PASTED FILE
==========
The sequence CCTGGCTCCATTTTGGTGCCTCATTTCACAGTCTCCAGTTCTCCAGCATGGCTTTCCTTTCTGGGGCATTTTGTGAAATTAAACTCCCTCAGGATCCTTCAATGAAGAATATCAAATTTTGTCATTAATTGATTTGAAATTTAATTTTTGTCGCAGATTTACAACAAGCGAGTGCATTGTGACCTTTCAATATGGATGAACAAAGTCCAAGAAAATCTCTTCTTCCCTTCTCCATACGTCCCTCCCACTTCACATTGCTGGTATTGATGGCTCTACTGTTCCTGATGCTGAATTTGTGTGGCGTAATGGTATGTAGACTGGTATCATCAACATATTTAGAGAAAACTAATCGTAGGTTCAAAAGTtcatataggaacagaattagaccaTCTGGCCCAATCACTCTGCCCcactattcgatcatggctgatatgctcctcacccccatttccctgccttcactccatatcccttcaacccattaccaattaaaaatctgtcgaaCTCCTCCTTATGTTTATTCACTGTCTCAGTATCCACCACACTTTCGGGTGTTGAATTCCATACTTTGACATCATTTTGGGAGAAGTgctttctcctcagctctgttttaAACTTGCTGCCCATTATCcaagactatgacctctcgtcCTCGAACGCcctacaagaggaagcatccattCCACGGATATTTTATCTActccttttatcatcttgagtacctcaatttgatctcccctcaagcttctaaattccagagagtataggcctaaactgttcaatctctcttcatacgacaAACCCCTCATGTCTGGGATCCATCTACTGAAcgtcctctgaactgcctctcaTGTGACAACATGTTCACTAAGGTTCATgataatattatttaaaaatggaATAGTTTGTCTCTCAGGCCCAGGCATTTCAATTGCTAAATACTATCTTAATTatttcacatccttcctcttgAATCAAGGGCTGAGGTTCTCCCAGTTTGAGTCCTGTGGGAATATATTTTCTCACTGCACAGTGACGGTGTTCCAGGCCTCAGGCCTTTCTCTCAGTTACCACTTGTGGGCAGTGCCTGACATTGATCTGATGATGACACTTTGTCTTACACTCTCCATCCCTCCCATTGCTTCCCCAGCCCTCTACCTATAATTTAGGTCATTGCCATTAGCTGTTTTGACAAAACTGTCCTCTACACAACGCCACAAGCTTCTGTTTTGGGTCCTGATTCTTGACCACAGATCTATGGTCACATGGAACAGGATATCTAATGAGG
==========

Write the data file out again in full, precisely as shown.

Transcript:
The sequence CCTGGCTCCATTTTGGTGCCTCATTTCACAGTCTCCAGTTCTCCAGCATGGCTTTCCTTTCTGGGGCATTTTGTGAAATTAAACTCCCTCAGGATCCTTCAATGAAGAATATCAAATTTTGTCATTAATTGATTTGAAATTTAATTTTTGTCGCAGATTTACAACAAGCGAGTGCATTGTGACCTTTCAATATGGATGAACAAAGTCCAAGAAAATCTCTTCTTCCCTTCTCCATACGTCCCTCCCACTTCACATTGCTGGTATTGATGGCTCTACTGTTCCTGATGCTGAATTTGTGTGGCGTAATGGTATGTAGACTGGTATCATCAACATATTTAGAGAAAACTAATCGTAGGTTCAAAAGTtcatataggaacagaattagaccaTCTGGCCCAATCACTCTGCCCcactattcgatcatggctgatatgctcctcacccccatttccctgccttcactccatatcccttcaacccattaccaattaaaaatctgtcgaaCTCCTCCTTATGTTTATTCACTGTCTCAGTATCCACCACACTTTCGGGTGTTGAATTCCATACTTTGACATCATTTTGGGAGAAGTgctttctcctcagctctgttttaAACTTGCTGCCCATTATCcaagactatgacctctcgtcCTCGAACGCcctacaagaggaagcatccattCCACGGATATTTTATCTActccttttatcatcttgagtacctcaatttgatctcccctcaagcttctaaattccagagagtataggcctaaactgttcaatctctcttcatacgacaAACCCCTCATGTCTGGGATCCATCTACTGAAcgtcctctgaactgcctctcaTGTGACAACATGTTCACTAAGGTTCATgataatattatttaaaaatggaATAGTTTGTCTCTCAGGCCCAGGCATTTCAATTGCTAAATACTATCTTAATTatttcacatccttcctcttgAATCAAGGGCTGAGGTTCTCCCAGTTTGAGTCCTGTGGGAATATATTTTCTCACTGCACAGTGACGGTGTTCCAGGCCTCAGGCCTTTCTCTCAGTTACCACTTGTGGGCAGTGCCTGACATTGATCTGATGATGACACTTTGTCTTACACTCTCCATCCCTCCCATTGCTTCCCCAGCCCTCTACCTATAATTTAGGTCATTGCCATTAGCTGTTTTGACAAAACTGTCCTCTACACAACGCCACAAGCTTCTGTTTTGGGTCCTGATTCTTGACCACAGATCTATGGTCACATGGAACAGGATATCTAATGAGG